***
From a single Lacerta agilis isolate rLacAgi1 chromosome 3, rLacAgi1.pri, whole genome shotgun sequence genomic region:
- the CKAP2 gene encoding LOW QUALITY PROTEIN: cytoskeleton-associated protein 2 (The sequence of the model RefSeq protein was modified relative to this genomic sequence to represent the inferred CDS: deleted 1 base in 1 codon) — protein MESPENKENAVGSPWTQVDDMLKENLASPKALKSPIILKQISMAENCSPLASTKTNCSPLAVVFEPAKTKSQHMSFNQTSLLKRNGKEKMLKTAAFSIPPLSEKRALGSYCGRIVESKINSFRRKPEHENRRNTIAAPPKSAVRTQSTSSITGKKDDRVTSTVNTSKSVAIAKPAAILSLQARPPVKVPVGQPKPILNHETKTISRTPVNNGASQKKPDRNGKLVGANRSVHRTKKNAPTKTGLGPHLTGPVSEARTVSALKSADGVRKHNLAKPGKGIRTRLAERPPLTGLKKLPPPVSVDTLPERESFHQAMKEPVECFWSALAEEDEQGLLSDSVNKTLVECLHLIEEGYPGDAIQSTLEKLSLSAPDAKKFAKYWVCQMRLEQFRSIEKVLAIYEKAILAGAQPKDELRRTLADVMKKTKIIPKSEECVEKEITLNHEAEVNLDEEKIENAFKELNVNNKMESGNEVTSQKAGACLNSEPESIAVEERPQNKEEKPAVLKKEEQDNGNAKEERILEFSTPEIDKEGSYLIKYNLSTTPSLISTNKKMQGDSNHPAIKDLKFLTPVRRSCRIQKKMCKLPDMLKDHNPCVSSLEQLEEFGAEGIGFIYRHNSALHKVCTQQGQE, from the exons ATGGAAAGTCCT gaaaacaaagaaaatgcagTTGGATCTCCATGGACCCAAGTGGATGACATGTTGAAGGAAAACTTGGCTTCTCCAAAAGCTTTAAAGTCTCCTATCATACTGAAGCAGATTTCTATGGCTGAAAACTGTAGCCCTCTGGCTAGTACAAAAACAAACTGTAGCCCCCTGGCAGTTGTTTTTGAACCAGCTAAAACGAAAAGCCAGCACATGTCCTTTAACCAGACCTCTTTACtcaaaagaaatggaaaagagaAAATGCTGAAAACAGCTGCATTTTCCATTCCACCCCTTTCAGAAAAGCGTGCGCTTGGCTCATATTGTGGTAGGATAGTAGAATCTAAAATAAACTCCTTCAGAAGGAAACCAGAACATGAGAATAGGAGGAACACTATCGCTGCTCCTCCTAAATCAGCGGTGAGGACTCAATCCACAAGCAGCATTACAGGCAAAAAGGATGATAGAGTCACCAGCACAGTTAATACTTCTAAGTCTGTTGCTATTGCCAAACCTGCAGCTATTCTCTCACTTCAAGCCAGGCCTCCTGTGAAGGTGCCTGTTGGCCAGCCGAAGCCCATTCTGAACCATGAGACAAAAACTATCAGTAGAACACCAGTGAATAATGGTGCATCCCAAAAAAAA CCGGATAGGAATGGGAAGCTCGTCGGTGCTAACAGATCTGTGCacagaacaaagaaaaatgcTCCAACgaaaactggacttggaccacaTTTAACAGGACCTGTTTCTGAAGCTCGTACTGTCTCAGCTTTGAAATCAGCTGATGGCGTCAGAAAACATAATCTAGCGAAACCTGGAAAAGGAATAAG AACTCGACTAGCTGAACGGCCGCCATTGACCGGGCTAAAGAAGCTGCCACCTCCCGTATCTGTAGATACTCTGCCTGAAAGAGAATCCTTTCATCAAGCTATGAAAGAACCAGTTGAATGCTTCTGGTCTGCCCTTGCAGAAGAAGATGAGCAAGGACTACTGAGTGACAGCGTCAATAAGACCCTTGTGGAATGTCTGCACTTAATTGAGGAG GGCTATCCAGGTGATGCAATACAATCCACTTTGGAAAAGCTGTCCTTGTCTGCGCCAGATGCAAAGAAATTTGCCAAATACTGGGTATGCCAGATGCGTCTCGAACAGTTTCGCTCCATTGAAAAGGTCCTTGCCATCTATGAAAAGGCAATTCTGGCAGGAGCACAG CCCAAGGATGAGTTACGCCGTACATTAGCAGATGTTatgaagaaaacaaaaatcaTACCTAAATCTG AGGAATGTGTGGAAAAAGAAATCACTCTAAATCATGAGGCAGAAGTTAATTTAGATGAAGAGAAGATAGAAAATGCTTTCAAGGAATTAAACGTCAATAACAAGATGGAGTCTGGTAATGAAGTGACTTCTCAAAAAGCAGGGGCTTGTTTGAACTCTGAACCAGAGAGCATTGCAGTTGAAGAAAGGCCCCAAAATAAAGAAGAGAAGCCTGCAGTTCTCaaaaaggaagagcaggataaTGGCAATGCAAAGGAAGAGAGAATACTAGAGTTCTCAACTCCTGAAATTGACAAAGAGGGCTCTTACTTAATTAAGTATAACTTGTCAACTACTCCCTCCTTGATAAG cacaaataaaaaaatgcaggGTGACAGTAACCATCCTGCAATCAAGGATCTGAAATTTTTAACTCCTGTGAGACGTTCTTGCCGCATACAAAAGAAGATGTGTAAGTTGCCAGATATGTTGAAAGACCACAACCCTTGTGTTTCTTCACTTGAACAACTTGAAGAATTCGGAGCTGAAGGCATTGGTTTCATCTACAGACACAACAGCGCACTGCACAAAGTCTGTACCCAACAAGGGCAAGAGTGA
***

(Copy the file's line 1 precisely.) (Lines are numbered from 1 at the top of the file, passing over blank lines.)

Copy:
From a single Lacerta agilis isolate rLacAgi1 chromosome 3, rLacAgi1.pri, whole genome shotgun sequence genomic region: